Krog has a BA in History from the University of Victoria and a law degree from the UBC Law School. He has represented Nanaimo as a MLA since 2005. His platform includes: restoring good governance, fiscal responsibility; promoting economic development; restoring an Economic Development Office; maintenance and growth of infrastructure; addressing poverty and homelessness; preserving parkland; improving public transport; and working with the Snuneymuxw First Nation, the Nanaimo Port Authority; and other levels of government.
The information available online suggests Hubbard has more hands-on board experience and appears to focus on specific tasks. Krog’s platform is upbeat, but mostly contains broad strokes. He provides few actionable specifics. Krog seems the more environmentally concerned, while Hubbard’s platform begs questions about where he stands on sustainable growth versus unconstrained development. Hubbard believes the City needs to work with Island Health to solve the opioid crisis; Krog is strangely quiet regarding health care.
The published profiles and platforms raise as many questions as they answer. Hubbard has more experience with private companies and appointments to boards of directors. But that experience includes the hugely problematic computerized information system at Nanaimo Regional General Hospital – for which he has taken responsibility. Did that nightmare result from his management style? His failure to listen to those under him? I wonder how open he is to our new world of Internet and computer connectivity, particularly in social and political realms. My impression is that he may be “old school.” Hubbard says Namaimo needs a business approach, not politics. Not so. Governance is political.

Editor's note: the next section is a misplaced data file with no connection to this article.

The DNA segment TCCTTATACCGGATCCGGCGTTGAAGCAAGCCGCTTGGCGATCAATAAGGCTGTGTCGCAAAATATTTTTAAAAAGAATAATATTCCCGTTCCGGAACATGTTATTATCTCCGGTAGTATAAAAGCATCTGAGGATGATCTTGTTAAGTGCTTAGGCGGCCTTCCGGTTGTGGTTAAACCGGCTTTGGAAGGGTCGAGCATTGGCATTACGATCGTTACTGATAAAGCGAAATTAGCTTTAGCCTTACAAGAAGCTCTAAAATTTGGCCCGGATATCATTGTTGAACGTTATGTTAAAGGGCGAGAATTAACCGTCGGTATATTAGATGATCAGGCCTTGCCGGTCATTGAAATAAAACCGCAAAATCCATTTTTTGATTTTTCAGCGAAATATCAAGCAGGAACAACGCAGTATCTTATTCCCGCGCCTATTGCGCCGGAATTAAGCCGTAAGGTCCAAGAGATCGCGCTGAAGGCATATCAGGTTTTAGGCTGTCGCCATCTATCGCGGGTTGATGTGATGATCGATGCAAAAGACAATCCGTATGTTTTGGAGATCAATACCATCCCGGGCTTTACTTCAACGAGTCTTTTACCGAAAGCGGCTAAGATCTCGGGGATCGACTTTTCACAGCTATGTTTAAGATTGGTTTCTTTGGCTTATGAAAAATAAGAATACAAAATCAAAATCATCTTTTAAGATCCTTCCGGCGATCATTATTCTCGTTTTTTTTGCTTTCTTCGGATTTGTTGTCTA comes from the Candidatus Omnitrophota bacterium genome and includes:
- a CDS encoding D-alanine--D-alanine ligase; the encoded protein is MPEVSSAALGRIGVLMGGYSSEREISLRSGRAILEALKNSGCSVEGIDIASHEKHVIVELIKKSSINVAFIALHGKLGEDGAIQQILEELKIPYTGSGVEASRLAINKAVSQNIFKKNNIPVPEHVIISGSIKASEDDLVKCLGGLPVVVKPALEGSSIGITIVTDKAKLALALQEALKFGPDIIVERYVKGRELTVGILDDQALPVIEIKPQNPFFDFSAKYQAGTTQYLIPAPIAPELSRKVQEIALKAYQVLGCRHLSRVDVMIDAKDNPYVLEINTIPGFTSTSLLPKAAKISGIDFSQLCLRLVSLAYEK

I also have questions about Krog. Why was he excluded from the cabinet in the present BC government? Only because of his lack of support for Carol James or for something more relevant to us? Being elected six times tell us something about his popularity, but little about his administrative or management style. His track record of relevant, personal accomplishments is not extensive. I’m left searching for evidence as to how task-directed and action-oriented he’d be.
In terms of leadership style, Hubbard seems the more autocratic, Krog the more collaborative. Which would be better for our council isn’t clear. Being autocratic seems more problematic; being collaborative seems safer. But lack of clear direction coming from the person supposedly steering the ship can mean not as much gets done. Searching for consensus can take a lot of time and risk the dangers of group-think. Krog may feel safer, but will he supply the direction that is needed to make the council optimally effective? In terms of consensus building, collaboration, and fostering a supportive council culture, Hubbard again seems old school.
So in the next two weeks, I’ll continue to evaluate Hubbard and Krog while I decide my final list of candidates for councillor. (BTW: I’m now having to consider names I had previously eliminated from my shortlist in order to fill all eight positions.) I’ll try to anticipate if the councillors I want (or who are most likely to be elected) would flourish under the leadership style I’ve attributed to Hubbard or to Krog. You might want to do the same. If you already have a short list of choices, look at them all in terms of the kind of leadership they need. Estimate if they would be best supported by one or the other mayoralty candidate. Then we can compare results in a couple of weeks with time left for a final appraisal before election day. It turns out this exercise is no piece of cake.